Accountants’ perceptions of financial reporting quality in Vietnam and their ethical sensitivity to earnings management

Nguyen, L 2016, Accountants’ perceptions of financial reporting quality in Vietnam and their ethical sensitivity to earnings management, Doctor of Philosophy (PhD), Accounting, RMIT University.

Document type: Thesis
Collection: Theses

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Title Accountants’ perceptions of financial reporting quality in Vietnam and their ethical sensitivity to earnings management
Author(s) Nguyen, L
Year 2016
Abstract The purpose of this study is to examine accountants’ perceptions of the quality of financial reporting in Vietnam and their ethical perceptions of earnings management practices. This research also examines the possible influence of earnings management and culture on accountants’ ethical awareness, ethical judgments and ethical intentions. This research comprises two stages. Firstly, semi-structured interviews were conducted with 16 professionally qualified senior Vietnamese accountants. The purpose of these interviews was to examine their perceptions of the financial reporting environment within their country, and their understanding of earnings management and how the cultural environment might impact on perceptions of this practice. The second stage of this research used an experimental design to examine responses to two earnings management vignettes. Data were gathered from a large sample (592) of experienced Vietnamese accountants. Ethical responses were evaluated by manipulating two earnings management vignettes: operating earnings management, and accounting earnings management. The possible impact of culture was also examined through these manipulations.

The study findings indicate that accountants generally believe that Vietnam has made great strides in improving financial reporting quality but that many challenges remain. For example, adoption of IFRS is inhibited by lack of training and understanding and a reluctance to move towards a ‘fair value’ approach to valuing assets and liabilities. Moreover, understanding of the concept of earnings management is not strong. The study’s findings show significant variation in accountants’ perceptions of different earnings management scenarios, depending on the type of earnings management practiced, and the underlying work environment, representing cultural dimensions, in which the earnings management action was taken. For example, accountants generally perceived accounting earnings management to be less ethical than operating earnings management. Vietnamese accountants also generally felt that the practice is not ethical but also believed that it is common within their country. They also believed that the possibility that their peers would practice earnings management was greater than the possibility that they would practice it themselves.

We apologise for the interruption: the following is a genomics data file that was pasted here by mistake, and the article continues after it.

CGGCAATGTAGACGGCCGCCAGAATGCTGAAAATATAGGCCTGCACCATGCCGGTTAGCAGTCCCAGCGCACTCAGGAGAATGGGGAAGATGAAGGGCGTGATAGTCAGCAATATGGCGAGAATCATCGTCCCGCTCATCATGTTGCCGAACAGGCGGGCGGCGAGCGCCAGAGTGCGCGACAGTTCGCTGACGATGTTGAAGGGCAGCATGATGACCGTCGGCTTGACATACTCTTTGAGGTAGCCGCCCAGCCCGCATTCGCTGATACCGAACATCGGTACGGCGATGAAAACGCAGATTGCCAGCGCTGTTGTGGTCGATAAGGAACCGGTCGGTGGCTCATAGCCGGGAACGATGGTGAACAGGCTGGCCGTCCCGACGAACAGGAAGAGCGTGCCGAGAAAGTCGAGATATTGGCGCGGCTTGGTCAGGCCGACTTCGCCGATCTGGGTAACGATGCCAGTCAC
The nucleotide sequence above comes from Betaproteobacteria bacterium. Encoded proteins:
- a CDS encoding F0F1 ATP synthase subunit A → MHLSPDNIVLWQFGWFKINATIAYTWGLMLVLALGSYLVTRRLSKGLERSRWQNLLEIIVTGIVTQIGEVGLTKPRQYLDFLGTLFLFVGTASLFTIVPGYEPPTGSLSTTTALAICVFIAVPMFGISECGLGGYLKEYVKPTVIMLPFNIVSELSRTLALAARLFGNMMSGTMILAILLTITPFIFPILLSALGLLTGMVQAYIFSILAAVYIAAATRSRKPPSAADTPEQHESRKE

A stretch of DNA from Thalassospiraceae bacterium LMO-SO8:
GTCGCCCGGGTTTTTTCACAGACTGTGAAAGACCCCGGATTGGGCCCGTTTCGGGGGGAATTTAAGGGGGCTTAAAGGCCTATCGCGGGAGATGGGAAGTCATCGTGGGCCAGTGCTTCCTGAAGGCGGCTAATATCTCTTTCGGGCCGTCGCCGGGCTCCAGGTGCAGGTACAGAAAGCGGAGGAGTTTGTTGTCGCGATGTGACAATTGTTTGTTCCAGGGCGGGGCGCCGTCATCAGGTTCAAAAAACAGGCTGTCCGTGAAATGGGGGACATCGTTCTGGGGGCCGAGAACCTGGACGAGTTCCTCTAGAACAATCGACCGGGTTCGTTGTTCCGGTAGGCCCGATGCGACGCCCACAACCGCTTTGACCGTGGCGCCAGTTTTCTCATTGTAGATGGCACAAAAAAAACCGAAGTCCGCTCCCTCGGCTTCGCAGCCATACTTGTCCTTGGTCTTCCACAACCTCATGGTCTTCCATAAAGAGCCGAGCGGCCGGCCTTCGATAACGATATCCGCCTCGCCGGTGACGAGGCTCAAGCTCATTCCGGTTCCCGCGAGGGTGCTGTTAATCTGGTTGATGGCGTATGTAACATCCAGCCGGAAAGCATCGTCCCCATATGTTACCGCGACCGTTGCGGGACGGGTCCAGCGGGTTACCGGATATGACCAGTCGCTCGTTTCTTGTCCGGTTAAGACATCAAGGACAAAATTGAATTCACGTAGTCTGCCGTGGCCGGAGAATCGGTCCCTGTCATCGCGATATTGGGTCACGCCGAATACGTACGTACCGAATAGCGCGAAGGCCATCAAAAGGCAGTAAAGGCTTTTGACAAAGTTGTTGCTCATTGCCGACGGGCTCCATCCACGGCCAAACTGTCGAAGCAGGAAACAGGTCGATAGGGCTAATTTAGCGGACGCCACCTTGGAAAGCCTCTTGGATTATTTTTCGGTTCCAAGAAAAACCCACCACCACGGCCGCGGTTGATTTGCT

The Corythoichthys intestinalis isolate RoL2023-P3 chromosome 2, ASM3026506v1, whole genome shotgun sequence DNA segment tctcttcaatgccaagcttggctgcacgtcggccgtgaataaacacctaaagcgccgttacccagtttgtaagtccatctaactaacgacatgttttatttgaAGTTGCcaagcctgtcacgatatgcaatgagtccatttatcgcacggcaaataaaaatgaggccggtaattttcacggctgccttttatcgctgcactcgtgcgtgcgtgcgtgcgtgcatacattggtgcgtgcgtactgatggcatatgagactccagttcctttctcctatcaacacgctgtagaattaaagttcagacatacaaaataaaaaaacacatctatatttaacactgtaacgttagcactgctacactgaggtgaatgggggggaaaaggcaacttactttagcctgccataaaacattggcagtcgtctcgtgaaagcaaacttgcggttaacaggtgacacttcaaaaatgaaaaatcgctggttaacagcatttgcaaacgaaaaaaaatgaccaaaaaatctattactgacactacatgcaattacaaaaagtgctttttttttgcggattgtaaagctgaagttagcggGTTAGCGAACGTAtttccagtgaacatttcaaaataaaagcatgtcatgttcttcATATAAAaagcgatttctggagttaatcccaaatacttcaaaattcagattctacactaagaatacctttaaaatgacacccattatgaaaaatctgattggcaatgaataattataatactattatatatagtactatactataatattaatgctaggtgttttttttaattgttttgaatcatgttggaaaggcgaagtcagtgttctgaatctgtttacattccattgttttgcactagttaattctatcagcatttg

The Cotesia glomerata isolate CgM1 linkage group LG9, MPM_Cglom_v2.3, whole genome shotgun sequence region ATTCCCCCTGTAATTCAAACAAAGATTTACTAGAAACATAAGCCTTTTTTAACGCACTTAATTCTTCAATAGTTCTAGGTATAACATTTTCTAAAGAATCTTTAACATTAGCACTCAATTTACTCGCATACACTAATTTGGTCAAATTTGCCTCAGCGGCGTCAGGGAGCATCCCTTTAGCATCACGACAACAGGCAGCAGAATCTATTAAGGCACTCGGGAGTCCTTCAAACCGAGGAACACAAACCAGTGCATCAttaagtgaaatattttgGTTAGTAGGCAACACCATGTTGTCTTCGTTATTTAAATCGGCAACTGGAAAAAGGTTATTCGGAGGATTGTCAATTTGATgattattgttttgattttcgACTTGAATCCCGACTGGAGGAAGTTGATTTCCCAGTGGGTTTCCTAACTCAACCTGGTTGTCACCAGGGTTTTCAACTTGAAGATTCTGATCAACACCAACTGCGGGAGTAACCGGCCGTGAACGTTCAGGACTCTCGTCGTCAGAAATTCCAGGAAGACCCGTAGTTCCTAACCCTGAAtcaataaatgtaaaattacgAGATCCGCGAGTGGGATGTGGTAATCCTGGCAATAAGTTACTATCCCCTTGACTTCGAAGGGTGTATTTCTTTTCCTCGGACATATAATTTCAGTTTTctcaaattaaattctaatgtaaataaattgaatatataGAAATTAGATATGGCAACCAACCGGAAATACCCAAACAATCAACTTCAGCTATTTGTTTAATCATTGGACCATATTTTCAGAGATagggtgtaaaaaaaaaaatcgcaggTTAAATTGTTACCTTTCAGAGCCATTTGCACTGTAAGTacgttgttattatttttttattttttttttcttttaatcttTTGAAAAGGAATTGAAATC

The present research contributes to the literature in several ways. It is the first study to examine a combination of ethical awareness, ethical judgments and ethical intentions, within an earnings management context, among accountants in a developing country. In addition, the study contributes to the literature on ethical attitudes toward operating earnings management and accounting earnings management, by accountants within different cultural contexts.
Degree Doctor of Philosophy (PhD)
Institution RMIT University
School, Department or Centre Accounting
Subjects Business Ethics
Accounting Theory and Standards
Cultural Theory
Keyword(s) Financial reporting quality
Ethical awareness
Ethical judgment
Ethical intention
Earnings management
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Created: Thu, 19 Jan 2017, 11:21:14 EST by Denise Paciocco
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